KDKA CHANGES: Morning- anchor-turned-morning-reporter Paul Alexander will move to the sports department full time in mid-January. He takes the place of Paul Steigerwald, who no longer reports for KDKA but still appears on the station offering commentary on the Penguins. Alexander will be replaced in the morning by newcomer Bob Allen, a Pittsburgh native most recently a reporter/fill-in anchor at KSHB, the ABC affiliate in Kansas City. Allen appeared on KDKA during the Gulf War, anchoring overnight news updates.
AND THE POINT IS... This fall the Pittsburgh Regional Alliance rolled out a series of spots aimed at keeping twentysomethings such as myself in Pittsburgh. But if I hadn't read what they were about, I wouldn't know they're trying to sell Pittsburgh to young folks.
In the first "U-Cam" spot, an in-line skater glides down the streets of Pittsburgh as a rock soundtrack blares. A camera mounted on the skater's helmet shows what he sees, but aside from a bit of narration, there's nothing that gives a clue to what the ad is for. Spots featuring a crew team on the Allegheny River and an Ultimate Frisbee team are equally vague. I'm not alone in this assessment; I've watched the spots with several friends my age who had similar reactions.
Only a final spot that includes interviews with twentysomethings who tout what there is to do in Pittsburgh ("Mount Washington," "great night life," "get naked and roll around in some Jell-O," etc.) offers concrete descriptions of the region's alleged benefits.
The regional alliance has plans for spots featuring a border guard who keeps young people from leaving. If executed well, these humorous spots could get the group's point across far better than the warmed-over music video-like ads currently airing.
Pittsburgh Regional Alliance isn't the only group promoting the region in local TV advertisements. The Greater Pittsburgh Arts Alliance bought time for its Arts Pittsburgh campaign.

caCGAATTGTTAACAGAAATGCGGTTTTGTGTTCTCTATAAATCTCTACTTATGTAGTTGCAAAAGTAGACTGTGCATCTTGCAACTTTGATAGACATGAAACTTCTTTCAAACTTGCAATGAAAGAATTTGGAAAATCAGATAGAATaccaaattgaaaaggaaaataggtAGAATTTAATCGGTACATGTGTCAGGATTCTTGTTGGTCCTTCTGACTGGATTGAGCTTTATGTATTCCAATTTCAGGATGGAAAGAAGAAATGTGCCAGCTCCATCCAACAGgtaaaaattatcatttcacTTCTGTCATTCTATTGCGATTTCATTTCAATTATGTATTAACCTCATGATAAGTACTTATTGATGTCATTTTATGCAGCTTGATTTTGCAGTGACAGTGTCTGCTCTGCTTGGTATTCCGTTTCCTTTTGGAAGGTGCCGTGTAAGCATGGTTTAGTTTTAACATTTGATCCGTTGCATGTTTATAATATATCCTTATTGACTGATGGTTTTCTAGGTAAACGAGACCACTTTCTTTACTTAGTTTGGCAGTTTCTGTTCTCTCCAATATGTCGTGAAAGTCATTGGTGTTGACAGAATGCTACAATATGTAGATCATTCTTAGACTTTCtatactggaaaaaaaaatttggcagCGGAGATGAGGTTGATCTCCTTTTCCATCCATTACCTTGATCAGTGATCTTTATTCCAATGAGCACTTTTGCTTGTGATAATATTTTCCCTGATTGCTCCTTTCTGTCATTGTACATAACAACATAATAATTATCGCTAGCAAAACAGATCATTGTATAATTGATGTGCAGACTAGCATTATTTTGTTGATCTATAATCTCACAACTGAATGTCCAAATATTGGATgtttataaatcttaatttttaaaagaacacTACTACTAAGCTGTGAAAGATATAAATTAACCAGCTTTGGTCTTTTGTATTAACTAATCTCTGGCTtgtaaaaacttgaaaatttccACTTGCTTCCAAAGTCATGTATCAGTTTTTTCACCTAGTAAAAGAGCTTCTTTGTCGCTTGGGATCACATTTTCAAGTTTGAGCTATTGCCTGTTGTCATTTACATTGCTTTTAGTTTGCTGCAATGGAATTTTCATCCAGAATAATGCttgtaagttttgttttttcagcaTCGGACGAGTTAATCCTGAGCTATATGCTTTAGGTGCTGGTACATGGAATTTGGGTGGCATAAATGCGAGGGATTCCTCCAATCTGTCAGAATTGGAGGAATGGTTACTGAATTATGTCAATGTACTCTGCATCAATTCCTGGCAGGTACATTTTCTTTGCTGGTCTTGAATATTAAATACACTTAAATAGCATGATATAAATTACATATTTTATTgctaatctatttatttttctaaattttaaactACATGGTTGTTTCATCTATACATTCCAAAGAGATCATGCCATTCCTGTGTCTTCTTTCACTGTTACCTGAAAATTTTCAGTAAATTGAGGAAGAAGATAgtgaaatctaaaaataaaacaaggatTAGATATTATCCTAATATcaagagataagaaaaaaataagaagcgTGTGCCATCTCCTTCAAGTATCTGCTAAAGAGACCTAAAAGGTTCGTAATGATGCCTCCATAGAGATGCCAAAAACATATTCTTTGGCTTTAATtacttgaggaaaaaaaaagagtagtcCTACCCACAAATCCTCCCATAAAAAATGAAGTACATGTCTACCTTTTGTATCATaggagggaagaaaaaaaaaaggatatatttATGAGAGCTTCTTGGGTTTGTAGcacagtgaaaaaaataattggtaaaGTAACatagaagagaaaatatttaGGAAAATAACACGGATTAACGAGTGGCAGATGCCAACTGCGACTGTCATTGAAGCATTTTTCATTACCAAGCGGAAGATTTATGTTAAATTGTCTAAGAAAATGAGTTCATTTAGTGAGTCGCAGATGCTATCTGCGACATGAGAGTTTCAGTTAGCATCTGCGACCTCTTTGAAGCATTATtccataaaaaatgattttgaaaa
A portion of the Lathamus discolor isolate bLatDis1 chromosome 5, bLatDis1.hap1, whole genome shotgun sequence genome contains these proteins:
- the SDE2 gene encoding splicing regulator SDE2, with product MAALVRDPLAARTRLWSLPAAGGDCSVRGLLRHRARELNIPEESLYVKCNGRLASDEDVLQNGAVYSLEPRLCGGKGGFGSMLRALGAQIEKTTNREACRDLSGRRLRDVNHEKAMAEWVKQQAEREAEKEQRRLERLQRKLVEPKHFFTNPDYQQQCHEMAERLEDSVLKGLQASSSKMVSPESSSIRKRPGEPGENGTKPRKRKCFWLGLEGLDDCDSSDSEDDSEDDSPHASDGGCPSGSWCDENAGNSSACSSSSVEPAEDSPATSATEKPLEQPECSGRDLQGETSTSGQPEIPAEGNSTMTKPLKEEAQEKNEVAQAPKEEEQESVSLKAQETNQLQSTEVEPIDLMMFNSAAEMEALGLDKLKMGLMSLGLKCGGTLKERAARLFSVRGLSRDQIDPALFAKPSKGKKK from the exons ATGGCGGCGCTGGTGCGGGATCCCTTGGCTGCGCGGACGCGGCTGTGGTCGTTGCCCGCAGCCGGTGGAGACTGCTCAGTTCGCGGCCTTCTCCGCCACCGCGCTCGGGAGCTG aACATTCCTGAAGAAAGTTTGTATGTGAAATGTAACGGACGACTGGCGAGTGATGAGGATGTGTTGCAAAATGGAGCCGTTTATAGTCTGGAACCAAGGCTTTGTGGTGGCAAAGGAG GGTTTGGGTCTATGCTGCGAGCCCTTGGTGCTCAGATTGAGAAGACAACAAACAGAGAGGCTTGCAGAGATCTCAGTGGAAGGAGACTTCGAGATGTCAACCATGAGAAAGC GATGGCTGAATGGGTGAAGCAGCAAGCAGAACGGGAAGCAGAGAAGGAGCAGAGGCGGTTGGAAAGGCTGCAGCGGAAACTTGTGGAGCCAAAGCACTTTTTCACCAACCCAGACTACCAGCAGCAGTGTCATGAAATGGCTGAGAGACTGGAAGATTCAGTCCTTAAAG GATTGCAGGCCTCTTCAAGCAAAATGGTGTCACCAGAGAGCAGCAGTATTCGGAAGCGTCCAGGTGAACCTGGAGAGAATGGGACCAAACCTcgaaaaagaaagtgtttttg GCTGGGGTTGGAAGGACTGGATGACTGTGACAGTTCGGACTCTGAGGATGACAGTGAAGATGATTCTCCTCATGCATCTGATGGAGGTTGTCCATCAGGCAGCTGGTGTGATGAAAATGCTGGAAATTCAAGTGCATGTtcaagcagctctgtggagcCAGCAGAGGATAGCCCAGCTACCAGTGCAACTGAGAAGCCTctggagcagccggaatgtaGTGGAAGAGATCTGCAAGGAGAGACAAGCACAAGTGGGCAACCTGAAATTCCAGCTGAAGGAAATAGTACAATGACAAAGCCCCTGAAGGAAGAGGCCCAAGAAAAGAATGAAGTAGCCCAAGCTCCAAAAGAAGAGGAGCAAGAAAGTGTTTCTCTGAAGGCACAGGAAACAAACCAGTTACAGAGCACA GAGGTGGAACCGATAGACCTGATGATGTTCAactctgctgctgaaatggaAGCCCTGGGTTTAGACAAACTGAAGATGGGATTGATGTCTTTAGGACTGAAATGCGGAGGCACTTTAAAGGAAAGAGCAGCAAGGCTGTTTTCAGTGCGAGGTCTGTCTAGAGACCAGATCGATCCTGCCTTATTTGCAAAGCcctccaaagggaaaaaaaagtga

One ad features a female paramedic remembering the importance of music in her life. It's sappy, but it probably strikes a chord (pun intended) with the target audience. A child's voice whispering "the arts bring life to life" got my attention with its excellent tag line and the eerie sound of the voice. I immediately thought of the kid who whispers "I see dead people" in "The Sixth Sense."
Another spot features a metronome ticking and video bursts of various stage performances and pieces of art. It's energetic and combats the image some may have of the arts as sleep-inducing.
MORE COMMERCIALS: You're not just imagining -- there really are more commercials for dot-com companies on TV.
Competitive Media Reporting released a report that shows spending by Internet companies on network TV jumped 362 percent in the first nine months of this year compared to the first nine months of 1998.
That number is sure to go higher after the crush of holiday ads is added to the total. Though some of the Internet commercials are bizarre (the Amazon.com spots look like they're from the Lawrence Welk era), many are strangely captivating and memorable.
Rob Owen can be reached at 412-263-2582 or firstname.lastname@example.org.